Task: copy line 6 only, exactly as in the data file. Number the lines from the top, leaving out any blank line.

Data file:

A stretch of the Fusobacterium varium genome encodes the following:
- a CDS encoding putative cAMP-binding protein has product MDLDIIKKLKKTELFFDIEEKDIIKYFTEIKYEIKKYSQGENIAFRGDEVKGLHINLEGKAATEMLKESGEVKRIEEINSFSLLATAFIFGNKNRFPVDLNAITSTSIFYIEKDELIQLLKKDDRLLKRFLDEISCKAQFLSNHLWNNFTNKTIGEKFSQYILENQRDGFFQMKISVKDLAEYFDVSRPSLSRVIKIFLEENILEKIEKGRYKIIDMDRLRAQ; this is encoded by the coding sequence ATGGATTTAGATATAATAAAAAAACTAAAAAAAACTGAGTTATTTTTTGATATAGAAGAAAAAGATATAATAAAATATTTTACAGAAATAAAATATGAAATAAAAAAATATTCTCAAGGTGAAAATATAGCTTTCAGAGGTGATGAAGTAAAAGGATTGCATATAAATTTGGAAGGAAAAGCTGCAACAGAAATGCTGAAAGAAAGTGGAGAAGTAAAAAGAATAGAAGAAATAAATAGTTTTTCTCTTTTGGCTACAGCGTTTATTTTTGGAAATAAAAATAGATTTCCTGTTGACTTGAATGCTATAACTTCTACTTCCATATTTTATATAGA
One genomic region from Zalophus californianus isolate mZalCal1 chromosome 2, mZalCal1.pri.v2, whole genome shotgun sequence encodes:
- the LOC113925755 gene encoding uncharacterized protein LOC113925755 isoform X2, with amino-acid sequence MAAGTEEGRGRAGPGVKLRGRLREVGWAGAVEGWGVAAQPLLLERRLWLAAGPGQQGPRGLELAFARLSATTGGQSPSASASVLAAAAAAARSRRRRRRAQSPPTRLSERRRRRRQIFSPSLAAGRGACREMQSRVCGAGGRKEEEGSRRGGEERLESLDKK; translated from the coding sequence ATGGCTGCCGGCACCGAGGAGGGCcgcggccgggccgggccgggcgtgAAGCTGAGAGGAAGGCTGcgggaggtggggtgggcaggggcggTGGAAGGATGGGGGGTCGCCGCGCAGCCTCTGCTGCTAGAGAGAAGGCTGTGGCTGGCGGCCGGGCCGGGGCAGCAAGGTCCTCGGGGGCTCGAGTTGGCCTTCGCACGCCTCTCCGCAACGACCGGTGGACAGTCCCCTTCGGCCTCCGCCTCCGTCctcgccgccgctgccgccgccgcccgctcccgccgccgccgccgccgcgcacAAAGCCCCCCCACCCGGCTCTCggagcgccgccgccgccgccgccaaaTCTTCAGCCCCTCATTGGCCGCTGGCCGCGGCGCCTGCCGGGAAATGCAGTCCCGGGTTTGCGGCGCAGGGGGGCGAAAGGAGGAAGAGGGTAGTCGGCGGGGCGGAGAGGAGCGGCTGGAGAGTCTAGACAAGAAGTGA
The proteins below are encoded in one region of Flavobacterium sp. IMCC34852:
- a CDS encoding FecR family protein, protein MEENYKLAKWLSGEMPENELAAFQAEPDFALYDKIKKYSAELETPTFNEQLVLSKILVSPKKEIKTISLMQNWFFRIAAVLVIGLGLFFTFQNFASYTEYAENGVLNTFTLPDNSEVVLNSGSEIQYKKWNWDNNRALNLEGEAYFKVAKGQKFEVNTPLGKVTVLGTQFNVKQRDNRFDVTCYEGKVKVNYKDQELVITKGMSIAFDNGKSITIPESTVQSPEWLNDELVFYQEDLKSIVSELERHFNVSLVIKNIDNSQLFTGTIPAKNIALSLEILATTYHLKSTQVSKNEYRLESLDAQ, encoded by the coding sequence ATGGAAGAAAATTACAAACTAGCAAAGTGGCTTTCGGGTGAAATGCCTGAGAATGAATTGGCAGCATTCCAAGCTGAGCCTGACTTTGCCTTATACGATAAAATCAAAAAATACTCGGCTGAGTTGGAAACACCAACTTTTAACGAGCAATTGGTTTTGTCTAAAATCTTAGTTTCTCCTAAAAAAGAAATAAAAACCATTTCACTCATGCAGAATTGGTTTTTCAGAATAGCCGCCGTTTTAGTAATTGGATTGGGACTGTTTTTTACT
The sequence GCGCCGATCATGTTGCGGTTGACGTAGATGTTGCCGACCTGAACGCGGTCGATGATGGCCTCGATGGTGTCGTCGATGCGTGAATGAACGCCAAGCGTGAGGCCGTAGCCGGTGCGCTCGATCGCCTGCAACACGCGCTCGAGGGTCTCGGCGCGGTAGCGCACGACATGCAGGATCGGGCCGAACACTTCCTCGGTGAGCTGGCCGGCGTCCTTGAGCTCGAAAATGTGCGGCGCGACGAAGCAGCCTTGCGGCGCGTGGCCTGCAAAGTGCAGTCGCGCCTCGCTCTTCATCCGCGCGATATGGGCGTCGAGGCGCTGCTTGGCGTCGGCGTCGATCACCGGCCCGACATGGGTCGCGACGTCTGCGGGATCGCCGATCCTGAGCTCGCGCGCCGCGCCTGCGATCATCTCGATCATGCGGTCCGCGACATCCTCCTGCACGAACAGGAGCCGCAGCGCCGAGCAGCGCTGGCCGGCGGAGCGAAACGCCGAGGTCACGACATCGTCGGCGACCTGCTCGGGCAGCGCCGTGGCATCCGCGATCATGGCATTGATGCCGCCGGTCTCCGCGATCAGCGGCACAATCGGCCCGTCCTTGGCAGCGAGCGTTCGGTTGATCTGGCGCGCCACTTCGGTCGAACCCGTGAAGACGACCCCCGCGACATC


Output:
- a CDS encoding FecR family protein, protein MEENYKLAKWLSGEMPENELAAFQAEPDFALYDKIKKYSAELETPTFNEQLVLSKILVSPKKEIKTISLMQNWFFRIAAVLVIGLGLFFTFQNFASYTEYAENGVLNTFTLPDNSEVVLNSGSEIQYKKWNWDNNRALNLEGEAYFKVAKGQKFEVNTPLGKVTVLGTQFNVKQRDNRFDVTCYEGKVKVNYKDQELVITKGMSIAFDNGKSITIPESTVQSPEWLNDELVFYQEDLKSIVSELERHFNVSLVIKNIDNSQLFTGTIPAKNIALSLEILATTYHLKSTQVSKNEYRLESLDAQ, encoded by the coding sequence ATGGAAGAAAATTACAAACTAGCAAAGTGGCTTTCGGGTGAAATGCCTGAGAATGAATTGGCAGCATTCCAAGCTGAGCCTGACTTTGCCTTATACGATAAAATCAAAAAATACTCGGCTGAGTTGGAAACACCAACTTTTAACGAGCAATTGGTTTTGTCTAAAATCTTAGTTTCTCCTAAAAAAGAAATAAAAACCATTTCACTCATGCAGAATTGGTTTTTCAGAATAGCCGCCGTTTTAGTAATTGGATTGGGACTGTTTTTTACT